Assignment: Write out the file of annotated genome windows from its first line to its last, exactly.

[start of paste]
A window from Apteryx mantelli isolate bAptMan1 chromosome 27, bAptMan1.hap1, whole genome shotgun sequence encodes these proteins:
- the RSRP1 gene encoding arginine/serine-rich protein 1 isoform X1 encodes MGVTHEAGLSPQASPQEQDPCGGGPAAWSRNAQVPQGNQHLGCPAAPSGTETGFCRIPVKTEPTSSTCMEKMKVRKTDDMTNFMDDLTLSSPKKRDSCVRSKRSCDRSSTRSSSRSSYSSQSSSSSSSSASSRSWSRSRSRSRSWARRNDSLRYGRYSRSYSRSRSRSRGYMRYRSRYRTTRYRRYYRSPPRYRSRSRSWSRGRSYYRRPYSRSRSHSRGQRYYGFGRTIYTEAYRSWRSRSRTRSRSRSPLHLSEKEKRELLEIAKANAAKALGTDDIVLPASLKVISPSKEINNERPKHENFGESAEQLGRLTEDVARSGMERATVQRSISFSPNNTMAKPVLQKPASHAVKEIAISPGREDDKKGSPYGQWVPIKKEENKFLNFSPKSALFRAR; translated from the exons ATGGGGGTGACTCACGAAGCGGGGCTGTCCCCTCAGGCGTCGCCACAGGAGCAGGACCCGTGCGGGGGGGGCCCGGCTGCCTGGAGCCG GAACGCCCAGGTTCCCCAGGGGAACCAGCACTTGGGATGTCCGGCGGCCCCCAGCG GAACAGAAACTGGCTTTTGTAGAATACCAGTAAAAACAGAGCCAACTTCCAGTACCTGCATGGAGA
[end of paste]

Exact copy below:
A window from Apteryx mantelli isolate bAptMan1 chromosome 27, bAptMan1.hap1, whole genome shotgun sequence encodes these proteins:
- the RSRP1 gene encoding arginine/serine-rich protein 1 isoform X1 encodes MGVTHEAGLSPQASPQEQDPCGGGPAAWSRNAQVPQGNQHLGCPAAPSGTETGFCRIPVKTEPTSSTCMEKMKVRKTDDMTNFMDDLTLSSPKKRDSCVRSKRSCDRSSTRSSSRSSYSSQSSSSSSSSASSRSWSRSRSRSRSWARRNDSLRYGRYSRSYSRSRSRSRGYMRYRSRYRTTRYRRYYRSPPRYRSRSRSWSRGRSYYRRPYSRSRSHSRGQRYYGFGRTIYTEAYRSWRSRSRTRSRSRSPLHLSEKEKRELLEIAKANAAKALGTDDIVLPASLKVISPSKEINNERPKHENFGESAEQLGRLTEDVARSGMERATVQRSISFSPNNTMAKPVLQKPASHAVKEIAISPGREDDKKGSPYGQWVPIKKEENKFLNFSPKSALFRAR; translated from the exons ATGGGGGTGACTCACGAAGCGGGGCTGTCCCCTCAGGCGTCGCCACAGGAGCAGGACCCGTGCGGGGGGGGCCCGGCTGCCTGGAGCCG GAACGCCCAGGTTCCCCAGGGGAACCAGCACTTGGGATGTCCGGCGGCCCCCAGCG GAACAGAAACTGGCTTTTGTAGAATACCAGTAAAAACAGAGCCAACTTCCAGTACCTGCATGGAGA